From the TUC

Euro-MPs on Robin Hood Tax: at last, someone says “yes we can”

08 Mar 2011, by in International

One of the main obstacles to the Robin Hood Tax has been the buck-passing or world leaders, who are always looking for someone else to make the first move, or for everyone else to agree before they will. Apart from the clear failure to understand what the word “leader” actually means, this is almost always only an excuse for inaction, which lets the financial sector off the hook while public services are slashed, the poor get poorer and the world heats up.

Today the European Parliament has broken the logjam and voted 360-299 in favour of a European-level financial transactions tax regardless of global agreement or individual action.

A combination of socialists, greens and those further left, together with substantial numbers of liberals and conservatives (although not, notably, the hard right group British Conservative MEPs belong to), voted to change the decision of the Economic Committee to drop the proposal. The TUC and ETUC have welcomed the decision.

This puts the pressure on the European Commission (which would prefer a smaller Financial Activities Tax to the Robin Hood Tax, unless – you’ve guessed it – there is agreement at the G20) and the Council of Ministers on which David Cameron represents the UK. We want a Robin Hood Tax, and we want it now!

6 Responses to Euro-MPs on Robin Hood Tax: at last, someone says “yes we can”

  1. PeterPannier
    Mar 8th 2011, 3:37 pm

    Eh? The Torygraph (and other sources) says it was “approved by 529 to 127”, with 18 abstentions. Where are your figures from.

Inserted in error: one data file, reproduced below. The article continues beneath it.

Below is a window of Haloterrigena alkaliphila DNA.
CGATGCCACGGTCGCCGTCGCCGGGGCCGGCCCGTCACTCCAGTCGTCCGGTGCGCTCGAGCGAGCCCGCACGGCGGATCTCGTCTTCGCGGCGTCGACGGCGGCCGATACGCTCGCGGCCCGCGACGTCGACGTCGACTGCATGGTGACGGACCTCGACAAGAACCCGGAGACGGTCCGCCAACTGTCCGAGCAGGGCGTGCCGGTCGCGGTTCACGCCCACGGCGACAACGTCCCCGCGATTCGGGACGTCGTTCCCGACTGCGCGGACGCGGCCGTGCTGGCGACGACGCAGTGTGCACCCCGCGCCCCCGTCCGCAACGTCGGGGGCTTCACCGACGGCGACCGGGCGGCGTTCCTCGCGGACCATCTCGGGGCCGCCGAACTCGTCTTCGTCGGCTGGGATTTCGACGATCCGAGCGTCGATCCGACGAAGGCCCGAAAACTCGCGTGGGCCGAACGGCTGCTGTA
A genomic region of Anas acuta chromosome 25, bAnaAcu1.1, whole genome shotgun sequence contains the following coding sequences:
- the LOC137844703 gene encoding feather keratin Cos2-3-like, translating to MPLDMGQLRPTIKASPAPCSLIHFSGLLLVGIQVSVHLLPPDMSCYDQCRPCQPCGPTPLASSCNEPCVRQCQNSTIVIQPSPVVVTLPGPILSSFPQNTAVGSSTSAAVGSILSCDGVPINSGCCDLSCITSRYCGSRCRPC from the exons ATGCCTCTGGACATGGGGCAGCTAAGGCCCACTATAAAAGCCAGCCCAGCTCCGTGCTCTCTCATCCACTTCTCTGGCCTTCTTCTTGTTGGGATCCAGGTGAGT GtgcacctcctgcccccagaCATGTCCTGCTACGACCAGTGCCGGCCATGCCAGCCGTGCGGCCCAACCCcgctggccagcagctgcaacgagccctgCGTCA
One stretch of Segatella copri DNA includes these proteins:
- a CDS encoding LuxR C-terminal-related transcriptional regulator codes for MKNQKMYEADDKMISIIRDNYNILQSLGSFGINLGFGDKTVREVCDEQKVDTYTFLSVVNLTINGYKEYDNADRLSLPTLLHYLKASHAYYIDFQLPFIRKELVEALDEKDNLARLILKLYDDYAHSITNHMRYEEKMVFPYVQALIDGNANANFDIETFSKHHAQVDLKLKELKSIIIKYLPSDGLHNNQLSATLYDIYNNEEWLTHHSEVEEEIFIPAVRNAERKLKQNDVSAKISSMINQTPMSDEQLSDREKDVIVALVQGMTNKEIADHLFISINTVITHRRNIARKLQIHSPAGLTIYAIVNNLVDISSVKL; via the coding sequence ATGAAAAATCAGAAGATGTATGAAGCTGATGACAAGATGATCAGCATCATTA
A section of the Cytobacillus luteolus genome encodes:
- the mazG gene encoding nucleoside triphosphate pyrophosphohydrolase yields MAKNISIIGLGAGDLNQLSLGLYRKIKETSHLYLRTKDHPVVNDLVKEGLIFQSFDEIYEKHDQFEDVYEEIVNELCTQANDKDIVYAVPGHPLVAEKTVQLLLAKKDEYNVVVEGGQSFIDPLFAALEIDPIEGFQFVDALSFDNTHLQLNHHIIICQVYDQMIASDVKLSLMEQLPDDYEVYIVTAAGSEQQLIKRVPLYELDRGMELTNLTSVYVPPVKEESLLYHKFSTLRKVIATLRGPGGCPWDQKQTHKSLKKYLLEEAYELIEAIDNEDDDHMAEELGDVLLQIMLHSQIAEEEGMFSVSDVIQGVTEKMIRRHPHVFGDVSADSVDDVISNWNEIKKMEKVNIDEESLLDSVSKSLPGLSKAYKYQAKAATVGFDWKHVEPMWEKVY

The news becomes less exciting when you consider that the budget it would have to be in doesn’t take place till 2013, and that our government has veto power, and would oppose any ‘tobin’ tax that wasn’t global.

    So… we’re basically where we started…

  2. Owen Tudor

    Owen Tudor
    Mar 8th 2011, 4:29 pm

    The figures I quoted were for the key amendment which covered the specific issue of an EU-level financial transactions tax. The larger majority you cite was the eventual vote on the whole report.

    But we’re not where we started. You are right that the European Parliament does not have tax-raising powers on its own, but it does have influence, and the vote was a key test of opinion. It chimes with what several of the Governments who do have the tax raising powers (collectively as the EU Council of Ministers and of course domestically too) are increasingly saying – so it is a step on the road.

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